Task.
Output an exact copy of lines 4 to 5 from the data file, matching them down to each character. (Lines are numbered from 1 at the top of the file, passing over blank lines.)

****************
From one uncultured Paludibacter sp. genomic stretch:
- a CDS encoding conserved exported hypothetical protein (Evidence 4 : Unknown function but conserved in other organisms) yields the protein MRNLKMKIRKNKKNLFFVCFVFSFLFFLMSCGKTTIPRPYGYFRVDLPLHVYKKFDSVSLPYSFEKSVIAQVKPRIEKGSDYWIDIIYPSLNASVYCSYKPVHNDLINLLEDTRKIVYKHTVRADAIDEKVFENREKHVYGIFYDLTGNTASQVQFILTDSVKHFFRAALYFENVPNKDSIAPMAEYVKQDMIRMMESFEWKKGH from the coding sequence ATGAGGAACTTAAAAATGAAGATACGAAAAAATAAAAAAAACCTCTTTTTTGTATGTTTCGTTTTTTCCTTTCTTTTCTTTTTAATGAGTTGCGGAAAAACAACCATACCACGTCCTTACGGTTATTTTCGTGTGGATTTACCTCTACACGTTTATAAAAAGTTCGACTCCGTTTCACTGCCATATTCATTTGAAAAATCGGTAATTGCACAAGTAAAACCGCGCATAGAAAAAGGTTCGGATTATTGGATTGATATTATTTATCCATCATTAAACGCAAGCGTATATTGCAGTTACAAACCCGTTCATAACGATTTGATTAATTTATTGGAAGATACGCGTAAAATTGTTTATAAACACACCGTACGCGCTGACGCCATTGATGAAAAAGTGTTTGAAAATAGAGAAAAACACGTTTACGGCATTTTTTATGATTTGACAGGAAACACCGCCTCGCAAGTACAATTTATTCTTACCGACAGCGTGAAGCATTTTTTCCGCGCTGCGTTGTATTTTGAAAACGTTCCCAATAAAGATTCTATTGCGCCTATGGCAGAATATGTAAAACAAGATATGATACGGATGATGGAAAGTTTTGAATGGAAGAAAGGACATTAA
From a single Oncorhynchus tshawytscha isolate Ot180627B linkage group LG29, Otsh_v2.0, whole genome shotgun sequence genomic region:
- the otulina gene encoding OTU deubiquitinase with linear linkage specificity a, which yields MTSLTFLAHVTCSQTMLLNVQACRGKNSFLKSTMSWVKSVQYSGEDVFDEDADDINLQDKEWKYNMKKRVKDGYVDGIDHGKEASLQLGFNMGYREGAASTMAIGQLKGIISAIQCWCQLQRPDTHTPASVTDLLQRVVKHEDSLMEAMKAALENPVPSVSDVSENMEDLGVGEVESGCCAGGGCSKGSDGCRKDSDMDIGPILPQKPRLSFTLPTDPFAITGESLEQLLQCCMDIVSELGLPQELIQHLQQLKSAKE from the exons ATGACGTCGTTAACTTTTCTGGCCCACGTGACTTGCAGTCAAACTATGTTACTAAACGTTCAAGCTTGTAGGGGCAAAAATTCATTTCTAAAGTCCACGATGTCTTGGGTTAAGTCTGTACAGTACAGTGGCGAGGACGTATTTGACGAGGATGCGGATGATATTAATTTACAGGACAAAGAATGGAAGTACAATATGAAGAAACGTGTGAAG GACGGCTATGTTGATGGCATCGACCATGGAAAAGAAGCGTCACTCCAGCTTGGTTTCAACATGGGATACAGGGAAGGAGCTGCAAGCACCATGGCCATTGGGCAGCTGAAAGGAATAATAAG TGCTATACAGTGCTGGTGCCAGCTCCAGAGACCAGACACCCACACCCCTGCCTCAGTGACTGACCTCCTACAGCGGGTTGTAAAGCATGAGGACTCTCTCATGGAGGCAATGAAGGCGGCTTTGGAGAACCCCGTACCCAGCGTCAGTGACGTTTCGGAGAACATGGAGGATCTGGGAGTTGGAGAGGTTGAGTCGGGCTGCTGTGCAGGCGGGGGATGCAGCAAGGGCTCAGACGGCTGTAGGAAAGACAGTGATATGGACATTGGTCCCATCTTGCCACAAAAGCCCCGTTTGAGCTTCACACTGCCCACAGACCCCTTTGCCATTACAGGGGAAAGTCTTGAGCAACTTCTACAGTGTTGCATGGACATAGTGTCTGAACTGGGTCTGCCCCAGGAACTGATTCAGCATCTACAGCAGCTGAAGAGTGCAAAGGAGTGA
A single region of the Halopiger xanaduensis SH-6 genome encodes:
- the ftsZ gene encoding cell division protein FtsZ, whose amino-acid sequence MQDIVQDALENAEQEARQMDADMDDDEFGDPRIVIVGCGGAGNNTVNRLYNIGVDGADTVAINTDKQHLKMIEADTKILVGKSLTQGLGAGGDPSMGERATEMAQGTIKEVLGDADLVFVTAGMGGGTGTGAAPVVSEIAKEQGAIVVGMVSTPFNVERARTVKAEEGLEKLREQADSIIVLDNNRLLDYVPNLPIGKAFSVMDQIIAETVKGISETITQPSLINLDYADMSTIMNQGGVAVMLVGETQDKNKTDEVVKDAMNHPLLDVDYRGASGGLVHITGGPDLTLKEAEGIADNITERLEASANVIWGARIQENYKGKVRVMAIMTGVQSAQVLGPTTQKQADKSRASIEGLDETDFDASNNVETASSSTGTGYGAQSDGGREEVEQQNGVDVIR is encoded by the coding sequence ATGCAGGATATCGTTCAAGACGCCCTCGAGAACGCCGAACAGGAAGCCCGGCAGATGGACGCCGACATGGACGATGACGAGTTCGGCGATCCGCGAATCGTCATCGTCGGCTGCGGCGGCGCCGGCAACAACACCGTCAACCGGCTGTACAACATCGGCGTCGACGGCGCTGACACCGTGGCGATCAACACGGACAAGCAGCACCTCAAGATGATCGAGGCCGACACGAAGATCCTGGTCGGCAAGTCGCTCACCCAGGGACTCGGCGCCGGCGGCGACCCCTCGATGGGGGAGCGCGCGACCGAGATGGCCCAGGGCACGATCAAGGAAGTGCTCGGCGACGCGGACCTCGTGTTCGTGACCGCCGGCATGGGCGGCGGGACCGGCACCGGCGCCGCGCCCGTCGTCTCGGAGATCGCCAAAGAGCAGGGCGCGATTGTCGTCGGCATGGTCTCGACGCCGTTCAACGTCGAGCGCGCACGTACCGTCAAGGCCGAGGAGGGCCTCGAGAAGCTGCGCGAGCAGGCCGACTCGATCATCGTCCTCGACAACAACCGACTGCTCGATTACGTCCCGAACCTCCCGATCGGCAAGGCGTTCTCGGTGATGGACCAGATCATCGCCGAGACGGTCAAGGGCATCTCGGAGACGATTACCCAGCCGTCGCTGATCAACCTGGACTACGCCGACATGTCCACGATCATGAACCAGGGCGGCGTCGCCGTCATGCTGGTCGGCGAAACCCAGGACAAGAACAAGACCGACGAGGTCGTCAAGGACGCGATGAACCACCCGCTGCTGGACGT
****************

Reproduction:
- the otulina gene encoding OTU deubiquitinase with linear linkage specificity a, which yields MTSLTFLAHVTCSQTMLLNVQACRGKNSFLKSTMSWVKSVQYSGEDVFDEDADDINLQDKEWKYNMKKRVKDGYVDGIDHGKEASLQLGFNMGYREGAASTMAIGQLKGIISAIQCWCQLQRPDTHTPASVTDLLQRVVKHEDSLMEAMKAALENPVPSVSDVSENMEDLGVGEVESGCCAGGGCSKGSDGCRKDSDMDIGPILPQKPRLSFTLPTDPFAITGESLEQLLQCCMDIVSELGLPQELIQHLQQLKSAKE from the exons ATGACGTCGTTAACTTTTCTGGCCCACGTGACTTGCAGTCAAACTATGTTACTAAACGTTCAAGCTTGTAGGGGCAAAAATTCATTTCTAAAGTCCACGATGTCTTGGGTTAAGTCTGTACAGTACAGTGGCGAGGACGTATTTGACGAGGATGCGGATGATATTAATTTACAGGACAAAGAATGGAAGTACAATATGAAGAAACGTGTGAAG GACGGCTATGTTGATGGCATCGACCATGGAAAAGAAGCGTCACTCCAGCTTGGTTTCAACATGGGATACAGGGAAGGAGCTGCAAGCACCATGGCCATTGGGCAGCTGAAAGGAATAATAAG TGCTATACAGTGCTGGTGCCAGCTCCAGAGACCAGACACCCACACCCCTGCCTCAGTGACTGACCTCCTACAGCGGGTTGTAAAGCATGAGGACTCTCTCATGGAGGCAATGAAGGCGGCTTTGGAGAACCCCGTACCCAGCGTCAGTGACGTTTCGGAGAACATGGAGGATCTGGGAGTTGGAGAGGTTGAGTCGGGCTGCTGTGCAGGCGGGGGATGCAGCAAGGGCTCAGACGGCTGTAGGAAAGACAGTGATATGGACATTGGTCCCATCTTGCCACAAAAGCCCCGTTTGAGCTTCACACTGCCCACAGACCCCTTTGCCATTACAGGGGAAAGTCTTGAGCAACTTCTACAGTGTTGCATGGACATAGTGTCTGAACTGGGTCTGCCCCAGGAACTGATTCAGCATCTACAGCAGCTGAAGAGTGCAAAGGAGTGA
A single region of the Halopiger xanaduensis SH-6 genome encodes: